Maksim Kabakou - Fotolia
We have been fighting an onslaught of ransomware attacks for a long time, yet we are still far away from a victory. In fact, it seems we are losing the battle. Although our defences are getting better, ransomware claims more victims today than in most previous years.
Most for-profit cyber crime is concentrating on the ransomware supply chain and components such as phishing attacks, botnet data, and more effective ways to bypass network safeguards. The competition is cut-throat, and we are seeing cyber criminals recruiting insiders to sabotage their employers’ networks. Malicious actors also attempt to corrupt negotiators and use other social pressure techniques to get the highest ransom payment possible.
So how can we protect ourselves? What should we do beyond backups and network intrusion detection? More often than not, a breach occurs due to human error caused by either a phishing attack or unintentionally disclosed credentials.
While user education is still an extremely important component of a good defence, compromised access could also often pop up on dark web markets in the form of credentials or botnet logs. Not enough companies understand the complexities of the dark web markets and often rely on surface threat reports instead of taking a deeper dive into the dark web threat landscape.
Deep on the dark web, there are threat actors trading access to corporate networks and trying to leverage their access into a full-blown compromise. Corporate remote workforces and consultants often use personal devices for remote access. The ability to detect stolen credentials and compromised multi-factor authentication (MFA), based on user behaviour, would cause the bad guys to lose their access.
Even if the malicious actors get deeper into your network, privilege escalation or lateral movements should set off alerts and data exfiltration attempts would create a ripple in your outgoing network traffic.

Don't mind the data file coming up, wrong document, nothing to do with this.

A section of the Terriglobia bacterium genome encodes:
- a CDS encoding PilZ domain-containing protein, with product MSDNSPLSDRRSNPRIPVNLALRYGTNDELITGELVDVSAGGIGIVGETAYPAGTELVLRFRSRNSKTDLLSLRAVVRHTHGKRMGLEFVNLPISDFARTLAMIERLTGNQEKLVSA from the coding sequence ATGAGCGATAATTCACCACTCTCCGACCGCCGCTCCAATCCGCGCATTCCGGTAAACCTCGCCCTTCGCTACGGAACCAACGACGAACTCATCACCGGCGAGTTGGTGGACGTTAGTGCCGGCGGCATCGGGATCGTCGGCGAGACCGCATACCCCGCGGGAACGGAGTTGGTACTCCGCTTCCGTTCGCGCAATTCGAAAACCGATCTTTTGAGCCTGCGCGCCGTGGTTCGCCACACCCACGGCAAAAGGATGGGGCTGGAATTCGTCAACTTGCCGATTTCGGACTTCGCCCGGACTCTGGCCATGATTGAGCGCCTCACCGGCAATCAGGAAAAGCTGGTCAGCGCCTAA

Simple? Not so much! Dark web markets are more complex than most people think and rarely does the data identify your organisation directly. The bad guys don’t care about the targets as long as they feel the target has money to pay. Your threat intelligence partners must know how to identify your data on the dark web referentially and not only use canned search terms. Also, most access sold does not go onto public markets, so pick partners who can also monitor exclusive channels.
Teach employees to protect themselves and, most importantly, alert cyber security teams if something goes wrong. Fear of punishment sometimes causes employees to hide the fact that they were compromised. They try to change passwords, but if their system is already infected, this is ineffective. Your employees are a large part of your defence against intrusions.
Read more from the November 2022 Security Think Tank
- Greater transparency regarding ransomware attacks, including details about attack methods used and what kinds of assets were compromised, would likely help the community prevent future attacks.
- You can’t ‘stop’ ransomware, but you can do a lot to keep yourself from becoming ensnared when it strikes.
- When developing and implementing ransomware protection strategies, the importance of paying thorough attention to security measures you might consider elementary cannot be understated.
MFA is not perfect, but it is arguably the most significant deterrent against intrusions. Most bad guys are not sophisticated enough to bypass MFA, so your investment in 100% coverage for remote and cloud access is critical.
Your log monitoring and alerting solution is not just for show. Test it often to see if your red team or pen testers set it off while acting like threat actors and trying to escalate privileges and move laterally within your infrastructure. Alerting is critical, because it is proactive rather than collecting logs post-breach. Also keep in mind that alerting must be meaningful. Too often, IT and security staff get overwhelmed by numerous alerts and ignore the most important ones.
Lastly, almost no ransomware attack today goes without a data exfiltration component. On the one hand, bad guys cannot exfiltrate the data from your network invisibly to your network monitoring tools; on the other hand, it is difficult to identify data exfiltration among all the other traffic leaving your network.
Most importantly, can you act in time to stop most data from leaving? This must be tested – monitoring solutions should be put in place along with decoy data that can be made more attractive than the really critical data on your network.
We have accomplished many things in our fight against ransomware, but the bad guys are getting smarter, and we need to continuously improve our defences against their gains. Only a cycle of continuous improvement, based on the current threat landscape, can greatly improve our chances of not becoming the latest victim of a ransomware gang.